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Latest Beer glassware Stories

2013-07-09 23:23:57

Henry Stephenson, Managing Director at Catering Equipment Specialist, Stephensons, discusses tableware and glassware, assessing the best choices for your bar, and how these can be used to enhance your food and drinks offering. (PRWEB) July 09, 2013 “Choosing tableware for your bar is an important decision. The right choice can heighten your customers' experience and set the ambiance for the dining experience, therefore it is crucial the tableware meets your financial, practical and...

2012-02-09 11:24:52

Champagne just isn't champagne without its bubbles, and a study highlights the effects that champagne glass shape and temperature can have on carbonation upon serving and the drinking experience. The full report is published Feb. 8 in the open access journal PLoS ONE. The researchers, led by Gerard Liger-Belair (GSMA), Guillaume Polidori (GRESPI) and Clara Cilindre (URVVC) of the University of Reims in France, studied the gaseous carbon dioxide and ethanol in the space above the champagne...

2009-08-24 12:58:24

The British Home Office has convened a team of designers to create an alternative to the traditional pint glass for beer in pubs. Home Office officials said the designers have been charged with creating several new drinking vessels within four months as alternatives to the traditional pint glass, which has been linked to a growing number of injuries in violent incidents at pubs, The Times of London reported Monday. Sebastian Conran, head of the Home Office's Design and Technology Alliance...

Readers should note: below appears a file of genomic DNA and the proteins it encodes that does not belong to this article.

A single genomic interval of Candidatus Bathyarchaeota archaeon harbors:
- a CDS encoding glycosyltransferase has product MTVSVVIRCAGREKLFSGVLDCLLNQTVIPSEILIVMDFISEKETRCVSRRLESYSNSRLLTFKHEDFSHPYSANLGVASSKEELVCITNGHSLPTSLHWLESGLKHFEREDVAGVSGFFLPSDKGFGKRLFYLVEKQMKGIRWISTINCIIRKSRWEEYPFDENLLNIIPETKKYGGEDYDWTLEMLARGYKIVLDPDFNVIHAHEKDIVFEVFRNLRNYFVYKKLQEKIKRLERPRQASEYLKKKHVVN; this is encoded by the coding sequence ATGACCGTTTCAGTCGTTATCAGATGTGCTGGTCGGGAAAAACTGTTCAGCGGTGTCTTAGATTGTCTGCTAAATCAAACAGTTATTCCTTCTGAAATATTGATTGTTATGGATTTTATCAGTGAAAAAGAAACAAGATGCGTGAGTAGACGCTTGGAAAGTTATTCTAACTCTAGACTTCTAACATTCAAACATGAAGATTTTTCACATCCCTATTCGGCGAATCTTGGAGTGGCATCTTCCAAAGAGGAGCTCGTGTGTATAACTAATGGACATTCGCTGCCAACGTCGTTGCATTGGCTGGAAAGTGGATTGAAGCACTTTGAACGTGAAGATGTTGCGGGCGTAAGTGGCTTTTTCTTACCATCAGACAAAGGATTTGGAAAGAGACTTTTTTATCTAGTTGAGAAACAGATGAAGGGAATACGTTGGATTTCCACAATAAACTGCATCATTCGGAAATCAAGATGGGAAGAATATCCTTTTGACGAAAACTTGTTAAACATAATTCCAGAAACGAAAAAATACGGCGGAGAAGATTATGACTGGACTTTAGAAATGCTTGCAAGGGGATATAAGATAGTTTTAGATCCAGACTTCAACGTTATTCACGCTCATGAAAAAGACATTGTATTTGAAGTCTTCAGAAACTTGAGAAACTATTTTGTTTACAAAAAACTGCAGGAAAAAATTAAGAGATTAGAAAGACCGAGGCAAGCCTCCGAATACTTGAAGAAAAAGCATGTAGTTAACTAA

Word of the Day
sough
  • A murmuring sound; a rushing or whistling sound, like that of the wind; a deep sigh.
  • A gentle breeze; a waft; a breath.
  • Any rumor that engages general attention.
  • A cant or whining mode of speaking, especially in preaching or praying; the chant or recitative characteristic of the old Presbyterians in Scotland.
  • To make a rushing, whistling, or sighing sound; emit a hollow murmur; murmur or sigh like the wind.
  • To breathe in or as in sleep.
  • To utter in a whining or monotonous tone.
According to the OED, from the 16th century, this word is 'almost exclusively Scots and northern dialect until adopted in general literary use in the 19th.'
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